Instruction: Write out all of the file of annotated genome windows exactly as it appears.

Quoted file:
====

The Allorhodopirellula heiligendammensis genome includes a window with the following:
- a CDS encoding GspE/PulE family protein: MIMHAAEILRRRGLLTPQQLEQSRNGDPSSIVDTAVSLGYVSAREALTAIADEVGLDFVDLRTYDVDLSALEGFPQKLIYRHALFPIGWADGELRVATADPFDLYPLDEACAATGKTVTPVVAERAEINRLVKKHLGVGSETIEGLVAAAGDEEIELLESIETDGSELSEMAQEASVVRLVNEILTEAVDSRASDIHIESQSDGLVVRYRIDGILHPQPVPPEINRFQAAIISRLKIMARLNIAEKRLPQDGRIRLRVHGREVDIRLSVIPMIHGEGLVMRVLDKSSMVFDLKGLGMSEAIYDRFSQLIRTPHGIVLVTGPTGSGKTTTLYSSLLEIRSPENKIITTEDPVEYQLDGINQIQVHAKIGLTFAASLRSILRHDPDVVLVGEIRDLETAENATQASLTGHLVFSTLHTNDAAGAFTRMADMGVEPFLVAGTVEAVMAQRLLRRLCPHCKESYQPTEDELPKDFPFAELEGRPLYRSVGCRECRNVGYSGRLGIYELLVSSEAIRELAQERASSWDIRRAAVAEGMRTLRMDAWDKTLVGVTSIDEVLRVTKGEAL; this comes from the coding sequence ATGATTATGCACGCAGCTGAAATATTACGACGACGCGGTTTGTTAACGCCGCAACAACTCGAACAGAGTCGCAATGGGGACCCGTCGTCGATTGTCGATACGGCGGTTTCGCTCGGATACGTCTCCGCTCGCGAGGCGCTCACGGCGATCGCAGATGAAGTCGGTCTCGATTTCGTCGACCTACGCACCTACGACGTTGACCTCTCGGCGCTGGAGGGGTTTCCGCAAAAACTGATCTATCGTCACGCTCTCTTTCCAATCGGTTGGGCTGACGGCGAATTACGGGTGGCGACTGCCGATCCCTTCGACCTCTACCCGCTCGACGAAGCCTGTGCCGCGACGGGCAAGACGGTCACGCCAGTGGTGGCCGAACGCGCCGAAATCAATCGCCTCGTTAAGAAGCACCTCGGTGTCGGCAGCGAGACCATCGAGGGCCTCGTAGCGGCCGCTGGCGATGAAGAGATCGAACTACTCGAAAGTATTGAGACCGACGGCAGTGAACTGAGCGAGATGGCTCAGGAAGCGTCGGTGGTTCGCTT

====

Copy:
The Allorhodopirellula heiligendammensis genome includes a window with the following:
- a CDS encoding GspE/PulE family protein: MIMHAAEILRRRGLLTPQQLEQSRNGDPSSIVDTAVSLGYVSAREALTAIADEVGLDFVDLRTYDVDLSALEGFPQKLIYRHALFPIGWADGELRVATADPFDLYPLDEACAATGKTVTPVVAERAEINRLVKKHLGVGSETIEGLVAAAGDEEIELLESIETDGSELSEMAQEASVVRLVNEILTEAVDSRASDIHIESQSDGLVVRYRIDGILHPQPVPPEINRFQAAIISRLKIMARLNIAEKRLPQDGRIRLRVHGREVDIRLSVIPMIHGEGLVMRVLDKSSMVFDLKGLGMSEAIYDRFSQLIRTPHGIVLVTGPTGSGKTTTLYSSLLEIRSPENKIITTEDPVEYQLDGINQIQVHAKIGLTFAASLRSILRHDPDVVLVGEIRDLETAENATQASLTGHLVFSTLHTNDAAGAFTRMADMGVEPFLVAGTVEAVMAQRLLRRLCPHCKESYQPTEDELPKDFPFAELEGRPLYRSVGCRECRNVGYSGRLGIYELLVSSEAIRELAQERASSWDIRRAAVAEGMRTLRMDAWDKTLVGVTSIDEVLRVTKGEAL; this comes from the coding sequence ATGATTATGCACGCAGCTGAAATATTACGACGACGCGGTTTGTTAACGCCGCAACAACTCGAACAGAGTCGCAATGGGGACCCGTCGTCGATTGTCGATACGGCGGTTTCGCTCGGATACGTCTCCGCTCGCGAGGCGCTCACGGCGATCGCAGATGAAGTCGGTCTCGATTTCGTCGACCTACGCACCTACGACGTTGACCTCTCGGCGCTGGAGGGGTTTCCGCAAAAACTGATCTATCGTCACGCTCTCTTTCCAATCGGTTGGGCTGACGGCGAATTACGGGTGGCGACTGCCGATCCCTTCGACCTCTACCCGCTCGACGAAGCCTGTGCCGCGACGGGCAAGACGGTCACGCCAGTGGTGGCCGAACGCGCCGAAATCAATCGCCTCGTTAAGAAGCACCTCGGTGTCGGCAGCGAGACCATCGAGGGCCTCGTAGCGGCCGCTGGCGATGAAGAGATCGAACTACTCGAAAGTATTGAGACCGACGGCAGTGAACTGAGCGAGATGGCTCAGGAAGCGTCGGTGGTTCGCTT